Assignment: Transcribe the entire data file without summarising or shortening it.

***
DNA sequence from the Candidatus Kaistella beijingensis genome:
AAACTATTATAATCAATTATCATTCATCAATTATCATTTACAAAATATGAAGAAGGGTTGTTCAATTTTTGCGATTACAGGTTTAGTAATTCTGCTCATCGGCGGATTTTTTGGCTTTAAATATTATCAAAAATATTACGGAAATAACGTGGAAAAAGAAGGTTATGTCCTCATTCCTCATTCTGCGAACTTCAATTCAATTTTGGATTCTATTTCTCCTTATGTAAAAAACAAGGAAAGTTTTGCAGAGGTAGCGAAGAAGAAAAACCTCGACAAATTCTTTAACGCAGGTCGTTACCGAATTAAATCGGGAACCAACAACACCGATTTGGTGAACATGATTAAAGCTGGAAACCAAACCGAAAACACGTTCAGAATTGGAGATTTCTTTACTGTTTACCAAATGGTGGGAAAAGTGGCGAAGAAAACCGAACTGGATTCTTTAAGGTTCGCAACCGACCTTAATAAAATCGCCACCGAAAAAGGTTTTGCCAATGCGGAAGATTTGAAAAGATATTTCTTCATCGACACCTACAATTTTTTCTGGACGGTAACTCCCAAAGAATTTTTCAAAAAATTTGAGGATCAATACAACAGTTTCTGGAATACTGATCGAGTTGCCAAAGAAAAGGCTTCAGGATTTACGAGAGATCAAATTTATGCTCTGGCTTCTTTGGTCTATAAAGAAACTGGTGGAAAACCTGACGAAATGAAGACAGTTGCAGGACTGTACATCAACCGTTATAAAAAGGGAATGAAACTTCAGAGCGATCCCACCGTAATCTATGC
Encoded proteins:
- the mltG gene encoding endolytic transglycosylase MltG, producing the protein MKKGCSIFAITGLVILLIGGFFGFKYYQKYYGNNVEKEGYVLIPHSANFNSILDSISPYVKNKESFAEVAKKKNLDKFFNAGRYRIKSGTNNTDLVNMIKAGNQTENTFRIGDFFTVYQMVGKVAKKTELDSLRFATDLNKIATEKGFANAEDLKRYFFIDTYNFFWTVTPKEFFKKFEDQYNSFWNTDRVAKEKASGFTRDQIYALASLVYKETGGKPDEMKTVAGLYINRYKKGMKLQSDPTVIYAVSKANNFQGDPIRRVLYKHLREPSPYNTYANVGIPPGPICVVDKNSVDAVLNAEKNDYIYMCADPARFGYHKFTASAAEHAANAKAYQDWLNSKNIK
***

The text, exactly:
DNA sequence from the Candidatus Kaistella beijingensis genome:
AAACTATTATAATCAATTATCATTCATCAATTATCATTTACAAAATATGAAGAAGGGTTGTTCAATTTTTGCGATTACAGGTTTAGTAATTCTGCTCATCGGCGGATTTTTTGGCTTTAAATATTATCAAAAATATTACGGAAATAACGTGGAAAAAGAAGGTTATGTCCTCATTCCTCATTCTGCGAACTTCAATTCAATTTTGGATTCTATTTCTCCTTATGTAAAAAACAAGGAAAGTTTTGCAGAGGTAGCGAAGAAGAAAAACCTCGACAAATTCTTTAACGCAGGTCGTTACCGAATTAAATCGGGAACCAACAACACCGATTTGGTGAACATGATTAAAGCTGGAAACCAAACCGAAAACACGTTCAGAATTGGAGATTTCTTTACTGTTTACCAAATGGTGGGAAAAGTGGCGAAGAAAACCGAACTGGATTCTTTAAGGTTCGCAACCGACCTTAATAAAATCGCCACCGAAAAAGGTTTTGCCAATGCGGAAGATTTGAAAAGATATTTCTTCATCGACACCTACAATTTTTTCTGGACGGTAACTCCCAAAGAATTTTTCAAAAAATTTGAGGATCAATACAACAGTTTCTGGAATACTGATCGAGTTGCCAAAGAAAAGGCTTCAGGATTTACGAGAGATCAAATTTATGCTCTGGCTTCTTTGGTCTATAAAGAAACTGGTGGAAAACCTGACGAAATGAAGACAGTTGCAGGACTGTACATCAACCGTTATAAAAAGGGAATGAAACTTCAGAGCGATCCCACCGTAATCTATGC
Encoded proteins:
- the mltG gene encoding endolytic transglycosylase MltG, producing the protein MKKGCSIFAITGLVILLIGGFFGFKYYQKYYGNNVEKEGYVLIPHSANFNSILDSISPYVKNKESFAEVAKKKNLDKFFNAGRYRIKSGTNNTDLVNMIKAGNQTENTFRIGDFFTVYQMVGKVAKKTELDSLRFATDLNKIATEKGFANAEDLKRYFFIDTYNFFWTVTPKEFFKKFEDQYNSFWNTDRVAKEKASGFTRDQIYALASLVYKETGGKPDEMKTVAGLYINRYKKGMKLQSDPTVIYAVSKANNFQGDPIRRVLYKHLREPSPYNTYANVGIPPGPICVVDKNSVDAVLNAEKNDYIYMCADPARFGYHKFTASAAEHAANAKAYQDWLNSKNIK